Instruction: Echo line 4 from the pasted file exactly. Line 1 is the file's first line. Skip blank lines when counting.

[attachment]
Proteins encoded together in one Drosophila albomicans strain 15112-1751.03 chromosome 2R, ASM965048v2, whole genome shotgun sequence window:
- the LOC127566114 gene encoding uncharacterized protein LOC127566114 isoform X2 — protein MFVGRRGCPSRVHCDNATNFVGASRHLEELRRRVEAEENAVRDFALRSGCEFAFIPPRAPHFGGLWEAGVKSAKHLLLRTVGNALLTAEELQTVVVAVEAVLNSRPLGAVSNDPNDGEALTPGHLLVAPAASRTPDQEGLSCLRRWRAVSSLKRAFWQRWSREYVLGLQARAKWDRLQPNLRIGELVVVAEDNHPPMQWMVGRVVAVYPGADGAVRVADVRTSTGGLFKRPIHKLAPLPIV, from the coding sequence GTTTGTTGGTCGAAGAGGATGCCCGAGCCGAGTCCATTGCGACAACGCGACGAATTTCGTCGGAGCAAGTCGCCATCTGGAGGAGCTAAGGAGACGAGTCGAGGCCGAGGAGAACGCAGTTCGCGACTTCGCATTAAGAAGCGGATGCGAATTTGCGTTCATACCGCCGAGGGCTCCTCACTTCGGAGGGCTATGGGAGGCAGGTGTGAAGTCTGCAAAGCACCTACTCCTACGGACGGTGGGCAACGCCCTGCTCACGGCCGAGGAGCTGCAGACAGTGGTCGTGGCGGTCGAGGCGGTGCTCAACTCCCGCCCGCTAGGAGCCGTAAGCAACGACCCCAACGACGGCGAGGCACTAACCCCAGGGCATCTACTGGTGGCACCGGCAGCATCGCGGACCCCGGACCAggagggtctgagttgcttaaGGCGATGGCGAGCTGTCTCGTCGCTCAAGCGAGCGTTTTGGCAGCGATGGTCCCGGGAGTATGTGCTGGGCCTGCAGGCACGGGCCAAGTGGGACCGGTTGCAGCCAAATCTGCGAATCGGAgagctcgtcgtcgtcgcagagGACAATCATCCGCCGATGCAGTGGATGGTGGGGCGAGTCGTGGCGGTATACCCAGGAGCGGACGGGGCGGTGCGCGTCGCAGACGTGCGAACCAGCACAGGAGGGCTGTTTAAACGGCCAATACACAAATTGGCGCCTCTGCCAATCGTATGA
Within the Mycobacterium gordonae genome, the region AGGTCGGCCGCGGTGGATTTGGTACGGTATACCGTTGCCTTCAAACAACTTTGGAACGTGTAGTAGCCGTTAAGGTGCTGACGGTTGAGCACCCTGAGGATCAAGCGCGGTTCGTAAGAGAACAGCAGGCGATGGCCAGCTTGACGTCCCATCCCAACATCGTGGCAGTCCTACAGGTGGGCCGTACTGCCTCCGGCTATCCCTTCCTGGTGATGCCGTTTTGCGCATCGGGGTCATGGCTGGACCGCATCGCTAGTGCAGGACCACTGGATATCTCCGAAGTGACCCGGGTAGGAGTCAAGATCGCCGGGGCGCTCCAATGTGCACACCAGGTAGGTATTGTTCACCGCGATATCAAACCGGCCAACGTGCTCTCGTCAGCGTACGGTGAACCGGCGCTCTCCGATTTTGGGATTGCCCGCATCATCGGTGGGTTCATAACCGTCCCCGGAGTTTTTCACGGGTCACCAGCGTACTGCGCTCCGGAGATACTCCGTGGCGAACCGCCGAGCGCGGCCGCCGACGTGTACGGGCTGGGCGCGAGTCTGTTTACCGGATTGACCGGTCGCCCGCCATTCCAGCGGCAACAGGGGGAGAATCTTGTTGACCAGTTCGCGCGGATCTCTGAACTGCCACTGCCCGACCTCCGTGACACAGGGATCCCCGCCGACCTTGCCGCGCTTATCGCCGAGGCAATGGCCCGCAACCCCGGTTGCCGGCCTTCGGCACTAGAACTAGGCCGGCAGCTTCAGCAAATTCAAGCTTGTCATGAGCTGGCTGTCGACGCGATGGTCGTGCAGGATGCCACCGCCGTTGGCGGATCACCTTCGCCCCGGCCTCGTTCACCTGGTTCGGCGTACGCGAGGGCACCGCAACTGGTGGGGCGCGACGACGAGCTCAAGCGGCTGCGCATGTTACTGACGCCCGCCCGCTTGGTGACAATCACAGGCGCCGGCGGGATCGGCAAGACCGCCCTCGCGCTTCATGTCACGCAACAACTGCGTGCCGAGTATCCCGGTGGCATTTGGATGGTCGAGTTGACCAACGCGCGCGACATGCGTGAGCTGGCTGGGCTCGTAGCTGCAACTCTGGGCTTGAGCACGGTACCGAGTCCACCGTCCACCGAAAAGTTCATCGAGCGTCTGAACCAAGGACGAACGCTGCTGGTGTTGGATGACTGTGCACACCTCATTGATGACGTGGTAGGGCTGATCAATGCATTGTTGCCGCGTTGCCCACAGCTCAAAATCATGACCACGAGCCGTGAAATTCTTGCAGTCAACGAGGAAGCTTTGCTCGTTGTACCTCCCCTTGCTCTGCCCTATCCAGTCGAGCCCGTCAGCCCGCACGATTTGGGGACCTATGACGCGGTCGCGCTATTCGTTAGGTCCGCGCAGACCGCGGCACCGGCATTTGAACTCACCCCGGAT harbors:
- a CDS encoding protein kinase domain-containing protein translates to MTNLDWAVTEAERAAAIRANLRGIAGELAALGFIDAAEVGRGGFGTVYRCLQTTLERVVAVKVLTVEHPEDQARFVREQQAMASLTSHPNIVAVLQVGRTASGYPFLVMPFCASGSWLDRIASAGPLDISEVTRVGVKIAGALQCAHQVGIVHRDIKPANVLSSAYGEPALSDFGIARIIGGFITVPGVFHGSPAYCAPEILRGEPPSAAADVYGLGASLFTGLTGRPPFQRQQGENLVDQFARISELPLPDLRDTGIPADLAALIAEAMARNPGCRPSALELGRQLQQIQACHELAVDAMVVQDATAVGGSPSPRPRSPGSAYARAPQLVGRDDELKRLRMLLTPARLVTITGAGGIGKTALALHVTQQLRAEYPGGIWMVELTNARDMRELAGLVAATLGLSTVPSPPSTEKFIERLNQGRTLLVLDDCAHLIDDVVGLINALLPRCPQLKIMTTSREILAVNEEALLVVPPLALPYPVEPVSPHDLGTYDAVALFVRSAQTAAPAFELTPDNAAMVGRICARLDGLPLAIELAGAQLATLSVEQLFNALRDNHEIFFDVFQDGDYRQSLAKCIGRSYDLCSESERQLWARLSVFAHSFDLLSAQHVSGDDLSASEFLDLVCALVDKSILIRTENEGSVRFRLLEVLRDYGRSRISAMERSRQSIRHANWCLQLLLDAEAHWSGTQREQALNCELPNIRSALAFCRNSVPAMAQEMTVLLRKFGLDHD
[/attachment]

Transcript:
- a CDS encoding protein kinase domain-containing protein translates to MTNLDWAVTEAERAAAIRANLRGIAGELAALGFIDAAEVGRGGFGTVYRCLQTTLERVVAVKVLTVEHPEDQARFVREQQAMASLTSHPNIVAVLQVGRTASGYPFLVMPFCASGSWLDRIASAGPLDISEVTRVGVKIAGALQCAHQVGIVHRDIKPANVLSSAYGEPALSDFGIARIIGGFITVPGVFHGSPAYCAPEILRGEPPSAAADVYGLGASLFTGLTGRPPFQRQQGENLVDQFARISELPLPDLRDTGIPADLAALIAEAMARNPGCRPSALELGRQLQQIQACHELAVDAMVVQDATAVGGSPSPRPRSPGSAYARAPQLVGRDDELKRLRMLLTPARLVTITGAGGIGKTALALHVTQQLRAEYPGGIWMVELTNARDMRELAGLVAATLGLSTVPSPPSTEKFIERLNQGRTLLVLDDCAHLIDDVVGLINALLPRCPQLKIMTTSREILAVNEEALLVVPPLALPYPVEPVSPHDLGTYDAVALFVRSAQTAAPAFELTPDNAAMVGRICARLDGLPLAIELAGAQLATLSVEQLFNALRDNHEIFFDVFQDGDYRQSLAKCIGRSYDLCSESERQLWARLSVFAHSFDLLSAQHVSGDDLSASEFLDLVCALVDKSILIRTENEGSVRFRLLEVLRDYGRSRISAMERSRQSIRHANWCLQLLLDAEAHWSGTQREQALNCELPNIRSALAFCRNSVPAMAQEMTVLLRKFGLDHD